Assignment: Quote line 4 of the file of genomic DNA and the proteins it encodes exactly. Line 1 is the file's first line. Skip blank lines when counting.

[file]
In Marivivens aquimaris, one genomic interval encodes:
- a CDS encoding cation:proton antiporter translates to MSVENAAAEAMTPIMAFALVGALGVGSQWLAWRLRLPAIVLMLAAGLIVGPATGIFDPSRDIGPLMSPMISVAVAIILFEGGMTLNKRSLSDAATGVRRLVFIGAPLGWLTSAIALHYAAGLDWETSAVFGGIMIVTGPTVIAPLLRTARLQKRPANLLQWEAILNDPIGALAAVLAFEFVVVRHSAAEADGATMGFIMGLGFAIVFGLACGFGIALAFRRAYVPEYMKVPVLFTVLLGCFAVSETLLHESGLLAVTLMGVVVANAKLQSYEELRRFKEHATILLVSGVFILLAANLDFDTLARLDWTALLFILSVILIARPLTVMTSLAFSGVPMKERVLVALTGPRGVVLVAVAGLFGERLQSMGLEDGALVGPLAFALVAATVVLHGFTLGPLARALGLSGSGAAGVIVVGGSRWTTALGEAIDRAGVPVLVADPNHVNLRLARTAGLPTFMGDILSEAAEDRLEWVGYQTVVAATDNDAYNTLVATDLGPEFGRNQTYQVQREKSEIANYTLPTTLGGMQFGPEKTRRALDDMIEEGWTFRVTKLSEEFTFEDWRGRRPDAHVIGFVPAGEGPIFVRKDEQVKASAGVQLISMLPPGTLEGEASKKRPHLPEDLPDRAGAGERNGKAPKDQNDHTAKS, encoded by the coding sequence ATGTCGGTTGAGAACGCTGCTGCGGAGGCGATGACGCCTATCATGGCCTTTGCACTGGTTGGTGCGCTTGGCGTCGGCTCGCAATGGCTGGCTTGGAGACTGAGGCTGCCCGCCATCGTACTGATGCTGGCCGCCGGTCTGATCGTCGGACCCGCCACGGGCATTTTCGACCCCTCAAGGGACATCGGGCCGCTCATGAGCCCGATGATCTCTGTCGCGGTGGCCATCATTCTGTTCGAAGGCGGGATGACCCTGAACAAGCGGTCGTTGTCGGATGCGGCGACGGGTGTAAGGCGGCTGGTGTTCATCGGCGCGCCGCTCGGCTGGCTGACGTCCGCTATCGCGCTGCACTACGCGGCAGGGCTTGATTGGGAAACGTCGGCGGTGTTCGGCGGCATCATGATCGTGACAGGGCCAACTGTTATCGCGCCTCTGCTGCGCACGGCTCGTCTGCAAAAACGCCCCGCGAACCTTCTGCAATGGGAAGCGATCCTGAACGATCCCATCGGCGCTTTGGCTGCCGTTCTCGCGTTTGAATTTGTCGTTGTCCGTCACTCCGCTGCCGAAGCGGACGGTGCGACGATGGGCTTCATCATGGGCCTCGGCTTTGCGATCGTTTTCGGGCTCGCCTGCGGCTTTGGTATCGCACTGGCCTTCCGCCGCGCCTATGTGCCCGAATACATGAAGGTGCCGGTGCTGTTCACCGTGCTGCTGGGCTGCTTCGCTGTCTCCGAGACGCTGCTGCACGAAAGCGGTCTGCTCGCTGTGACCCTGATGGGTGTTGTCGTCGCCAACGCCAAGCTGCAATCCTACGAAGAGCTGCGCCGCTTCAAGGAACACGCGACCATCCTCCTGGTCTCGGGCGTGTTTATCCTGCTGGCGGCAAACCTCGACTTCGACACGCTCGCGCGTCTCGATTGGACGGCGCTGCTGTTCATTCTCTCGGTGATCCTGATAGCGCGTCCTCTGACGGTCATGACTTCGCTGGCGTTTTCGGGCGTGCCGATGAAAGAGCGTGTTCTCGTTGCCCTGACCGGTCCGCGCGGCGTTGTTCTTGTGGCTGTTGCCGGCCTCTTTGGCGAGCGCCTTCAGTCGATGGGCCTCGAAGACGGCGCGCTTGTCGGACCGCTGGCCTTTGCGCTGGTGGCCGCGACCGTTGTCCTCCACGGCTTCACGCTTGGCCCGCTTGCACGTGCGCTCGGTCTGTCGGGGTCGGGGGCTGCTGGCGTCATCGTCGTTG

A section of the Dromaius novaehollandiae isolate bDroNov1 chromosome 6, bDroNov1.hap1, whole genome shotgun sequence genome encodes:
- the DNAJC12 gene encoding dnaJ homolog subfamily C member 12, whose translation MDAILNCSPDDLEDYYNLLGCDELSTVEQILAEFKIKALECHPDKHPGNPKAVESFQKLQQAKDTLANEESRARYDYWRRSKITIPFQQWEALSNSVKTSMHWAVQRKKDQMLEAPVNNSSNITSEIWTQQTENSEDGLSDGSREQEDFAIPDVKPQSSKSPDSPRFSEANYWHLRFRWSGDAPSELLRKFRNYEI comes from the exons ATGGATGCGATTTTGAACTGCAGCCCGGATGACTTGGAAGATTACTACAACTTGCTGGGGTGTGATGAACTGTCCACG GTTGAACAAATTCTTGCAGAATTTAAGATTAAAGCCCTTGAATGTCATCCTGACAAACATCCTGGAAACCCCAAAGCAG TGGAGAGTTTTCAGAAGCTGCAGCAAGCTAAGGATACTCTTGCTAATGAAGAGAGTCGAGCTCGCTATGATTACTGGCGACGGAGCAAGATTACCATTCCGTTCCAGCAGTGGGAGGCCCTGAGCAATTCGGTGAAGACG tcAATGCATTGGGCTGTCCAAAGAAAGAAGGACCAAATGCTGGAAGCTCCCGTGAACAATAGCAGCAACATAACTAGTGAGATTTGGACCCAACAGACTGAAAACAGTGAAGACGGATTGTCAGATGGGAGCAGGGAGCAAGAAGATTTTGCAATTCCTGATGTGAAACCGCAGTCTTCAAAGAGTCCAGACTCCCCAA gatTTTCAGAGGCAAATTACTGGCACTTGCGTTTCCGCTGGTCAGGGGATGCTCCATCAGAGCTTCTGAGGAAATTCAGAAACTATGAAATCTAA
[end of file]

- the DNAJC12 gene encoding dnaJ homolog subfamily C member 12, whose translation MDAILNCSPDDLEDYYNLLGCDELSTVEQILAEFKIKALECHPDKHPGNPKAVESFQKLQQAKDTLANEESRARYDYWRRSKITIPFQQWEALSNSVKTSMHWAVQRKKDQMLEAPVNNSSNITSEIWTQQTENSEDGLSDGSREQEDFAIPDVKPQSSKSPDSPRFSEANYWHLRFRWSGDAPSELLRKFRNYEI comes from the exons ATGGATGCGATTTTGAACTGCAGCCCGGATGACTTGGAAGATTACTACAACTTGCTGGGGTGTGATGAACTGTCCACG GTTGAACAAATTCTTGCAGAATTTAAGATTAAAGCCCTTGAATGTCATCCTGACAAACATCCTGGAAACCCCAAAGCAG TGGAGAGTTTTCAGAAGCTGCAGCAAGCTAAGGATACTCTTGCTAATGAAGAGAGTCGAGCTCGCTATGATTACTGGCGACGGAGCAAGATTACCATTCCGTTCCAGCAGTGGGAGGCCCTGAGCAATTCGGTGAAGACG tcAATGCATTGGGCTGTCCAAAGAAAGAAGGACCAAATGCTGGAAGCTCCCGTGAACAATAGCAGCAACATAACTAGTGAGATTTGGACCCAACAGACTGAAAACAGTGAAGACGGATTGTCAGATGGGAGCAGGGAGCAAGAAGATTTTGCAATTCCTGATGTGAAACCGCAGTCTTCAAAGAGTCCAGACTCCCCAA gatTTTCAGAGGCAAATTACTGGCACTTGCGTTTCCGCTGGTCAGGGGATGCTCCATCAGAGCTTCTGAGGAAATTCAGAAACTATGAAATCTAA